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MLK Examination Book for Bible Course

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Dr. King answers a number of questions for an exam in his Bible course. He covers diverse topics, including prophecy and the Book of Job.

Tuesday, March 26, 1946

Temple Sholom Concert Forum Committee Announces MLK as Guest Lecturer

Chicago's Temple Sholom encourages interested parties to reserve their tickets soon, given the widespread enthusiasm for Dr. King's upcoming speaking engagement.

Pilgrimage to Nonviolence

Dr. King's essay "Pilgrimage to Nonviolence" provides a replete account of the thinkers, ideas and sentiments responsible for his pledge to nonviolence.

Letter from Morehouse College President to MLK

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Morehouse College President Dr. Benjamin E. Mays appeals to Dr. King to contribute to the school on the occasion of the college?s 100th anniversary.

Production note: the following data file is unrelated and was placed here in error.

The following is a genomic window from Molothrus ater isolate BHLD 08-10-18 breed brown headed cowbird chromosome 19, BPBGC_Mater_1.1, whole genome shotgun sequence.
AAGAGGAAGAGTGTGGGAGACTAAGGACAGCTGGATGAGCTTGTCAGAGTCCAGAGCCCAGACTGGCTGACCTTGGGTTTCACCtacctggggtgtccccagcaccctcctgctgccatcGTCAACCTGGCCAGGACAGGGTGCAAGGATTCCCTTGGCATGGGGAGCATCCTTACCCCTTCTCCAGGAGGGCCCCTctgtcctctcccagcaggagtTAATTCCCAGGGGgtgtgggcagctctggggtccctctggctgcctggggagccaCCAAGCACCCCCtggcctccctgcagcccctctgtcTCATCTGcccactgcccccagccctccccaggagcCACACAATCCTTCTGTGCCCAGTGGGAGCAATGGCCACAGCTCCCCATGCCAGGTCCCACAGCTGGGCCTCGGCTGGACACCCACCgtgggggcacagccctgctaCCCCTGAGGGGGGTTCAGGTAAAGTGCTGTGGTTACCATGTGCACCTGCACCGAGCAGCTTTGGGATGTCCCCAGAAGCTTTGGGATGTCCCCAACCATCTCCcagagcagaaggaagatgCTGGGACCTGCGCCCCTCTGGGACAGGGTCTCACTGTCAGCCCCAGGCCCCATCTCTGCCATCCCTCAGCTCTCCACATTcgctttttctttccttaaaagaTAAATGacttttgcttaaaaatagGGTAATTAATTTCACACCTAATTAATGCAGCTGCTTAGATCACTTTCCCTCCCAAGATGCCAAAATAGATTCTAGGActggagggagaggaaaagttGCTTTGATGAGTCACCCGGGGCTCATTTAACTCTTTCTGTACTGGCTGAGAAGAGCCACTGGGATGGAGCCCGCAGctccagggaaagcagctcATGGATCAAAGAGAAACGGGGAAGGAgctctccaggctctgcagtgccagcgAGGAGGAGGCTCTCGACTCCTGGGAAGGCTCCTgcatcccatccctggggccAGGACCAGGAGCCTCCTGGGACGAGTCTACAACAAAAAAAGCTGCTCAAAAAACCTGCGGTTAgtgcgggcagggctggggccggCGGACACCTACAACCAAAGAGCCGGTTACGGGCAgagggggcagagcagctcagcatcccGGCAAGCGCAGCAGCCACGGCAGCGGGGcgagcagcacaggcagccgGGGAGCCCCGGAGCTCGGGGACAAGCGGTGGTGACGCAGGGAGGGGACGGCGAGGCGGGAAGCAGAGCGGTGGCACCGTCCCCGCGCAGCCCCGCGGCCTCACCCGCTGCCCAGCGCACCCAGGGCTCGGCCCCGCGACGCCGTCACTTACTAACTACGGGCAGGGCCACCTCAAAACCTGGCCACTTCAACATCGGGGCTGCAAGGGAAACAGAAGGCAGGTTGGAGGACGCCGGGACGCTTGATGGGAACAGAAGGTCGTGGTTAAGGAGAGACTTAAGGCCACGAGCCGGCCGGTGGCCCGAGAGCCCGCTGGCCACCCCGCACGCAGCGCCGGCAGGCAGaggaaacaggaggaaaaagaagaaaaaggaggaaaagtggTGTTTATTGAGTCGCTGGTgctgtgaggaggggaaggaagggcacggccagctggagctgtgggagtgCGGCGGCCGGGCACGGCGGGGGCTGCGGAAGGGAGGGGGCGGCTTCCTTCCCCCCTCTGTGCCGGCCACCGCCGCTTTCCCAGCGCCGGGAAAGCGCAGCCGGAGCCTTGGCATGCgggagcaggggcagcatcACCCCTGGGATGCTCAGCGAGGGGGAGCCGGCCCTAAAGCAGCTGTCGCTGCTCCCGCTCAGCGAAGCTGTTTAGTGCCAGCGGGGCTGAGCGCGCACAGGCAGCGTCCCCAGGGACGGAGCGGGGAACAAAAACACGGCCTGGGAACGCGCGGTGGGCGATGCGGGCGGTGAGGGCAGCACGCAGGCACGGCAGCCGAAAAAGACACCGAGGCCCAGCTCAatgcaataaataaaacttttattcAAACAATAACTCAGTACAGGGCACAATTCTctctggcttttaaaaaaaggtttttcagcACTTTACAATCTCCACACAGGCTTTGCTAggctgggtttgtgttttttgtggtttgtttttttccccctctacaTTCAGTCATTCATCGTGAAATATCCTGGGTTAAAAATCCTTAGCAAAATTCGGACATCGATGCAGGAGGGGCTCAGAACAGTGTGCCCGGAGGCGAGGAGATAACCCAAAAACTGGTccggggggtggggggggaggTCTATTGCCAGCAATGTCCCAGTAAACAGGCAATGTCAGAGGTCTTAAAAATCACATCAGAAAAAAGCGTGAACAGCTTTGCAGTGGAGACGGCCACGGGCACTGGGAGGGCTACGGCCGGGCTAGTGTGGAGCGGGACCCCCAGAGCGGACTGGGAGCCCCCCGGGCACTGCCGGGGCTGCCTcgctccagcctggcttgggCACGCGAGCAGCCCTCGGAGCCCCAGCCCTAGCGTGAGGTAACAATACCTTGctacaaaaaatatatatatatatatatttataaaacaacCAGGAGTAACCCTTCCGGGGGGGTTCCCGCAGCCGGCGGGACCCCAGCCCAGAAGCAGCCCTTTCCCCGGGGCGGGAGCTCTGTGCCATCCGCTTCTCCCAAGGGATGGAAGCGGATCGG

Saturday, May 7, 1966

Class Notes: Joshua

This eleven card series features Biblical verses from the Book of Joshua which Dr. King references under specific subject titles. The section titles range from "Knowledge" to "Passages for Homiletical Use."

Why We Chose Jail Rather than Bail

Dr. King cites seven reasons for choosing jail not bail. Among them is that ?the highest expression of nonviolence is self suffering.?

Abelard on Universals and theMethod of Descartes

Dr. King references Peter Abelard, medieval French philosopher and theologian. He discerns that universals cannot be things or words. Rather, the universal is a concept. King maintains that this quandary is relevant to "Schoolmen" and particularly the dogma of the Church. He continues by also noting philosopher Rene Descartes, and that "he was at fault in overemphasizing mathematical method."